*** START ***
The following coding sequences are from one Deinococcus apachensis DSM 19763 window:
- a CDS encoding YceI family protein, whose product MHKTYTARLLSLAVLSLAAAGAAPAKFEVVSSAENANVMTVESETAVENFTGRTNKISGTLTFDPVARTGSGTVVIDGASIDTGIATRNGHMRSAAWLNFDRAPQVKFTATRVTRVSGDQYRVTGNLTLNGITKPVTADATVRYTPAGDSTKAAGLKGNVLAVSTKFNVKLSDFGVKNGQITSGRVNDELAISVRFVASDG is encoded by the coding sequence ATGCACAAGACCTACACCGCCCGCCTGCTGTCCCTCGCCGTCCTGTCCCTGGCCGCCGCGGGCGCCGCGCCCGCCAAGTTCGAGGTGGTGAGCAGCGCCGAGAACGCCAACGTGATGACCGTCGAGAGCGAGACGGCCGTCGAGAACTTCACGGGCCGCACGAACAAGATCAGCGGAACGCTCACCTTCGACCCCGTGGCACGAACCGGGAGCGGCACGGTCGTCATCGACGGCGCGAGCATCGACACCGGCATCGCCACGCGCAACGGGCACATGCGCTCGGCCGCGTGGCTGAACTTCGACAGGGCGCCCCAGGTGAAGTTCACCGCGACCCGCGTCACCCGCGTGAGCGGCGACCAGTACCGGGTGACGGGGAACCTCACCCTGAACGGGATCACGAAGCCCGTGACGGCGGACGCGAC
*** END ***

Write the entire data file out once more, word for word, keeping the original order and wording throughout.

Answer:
The following coding sequences are from one Deinococcus apachensis DSM 19763 window:
- a CDS encoding YceI family protein, whose product MHKTYTARLLSLAVLSLAAAGAAPAKFEVVSSAENANVMTVESETAVENFTGRTNKISGTLTFDPVARTGSGTVVIDGASIDTGIATRNGHMRSAAWLNFDRAPQVKFTATRVTRVSGDQYRVTGNLTLNGITKPVTADATVRYTPAGDSTKAAGLKGNVLAVSTKFNVKLSDFGVKNGQITSGRVNDELAISVRFVASDG is encoded by the coding sequence ATGCACAAGACCTACACCGCCCGCCTGCTGTCCCTCGCCGTCCTGTCCCTGGCCGCCGCGGGCGCCGCGCCCGCCAAGTTCGAGGTGGTGAGCAGCGCCGAGAACGCCAACGTGATGACCGTCGAGAGCGAGACGGCCGTCGAGAACTTCACGGGCCGCACGAACAAGATCAGCGGAACGCTCACCTTCGACCCCGTGGCACGAACCGGGAGCGGCACGGTCGTCATCGACGGCGCGAGCATCGACACCGGCATCGCCACGCGCAACGGGCACATGCGCTCGGCCGCGTGGCTGAACTTCGACAGGGCGCCCCAGGTGAAGTTCACCGCGACCCGCGTCACCCGCGTGAGCGGCGACCAGTACCGGGTGACGGGGAACCTCACCCTGAACGGGATCACGAAGCCCGTGACGGCGGACGCGAC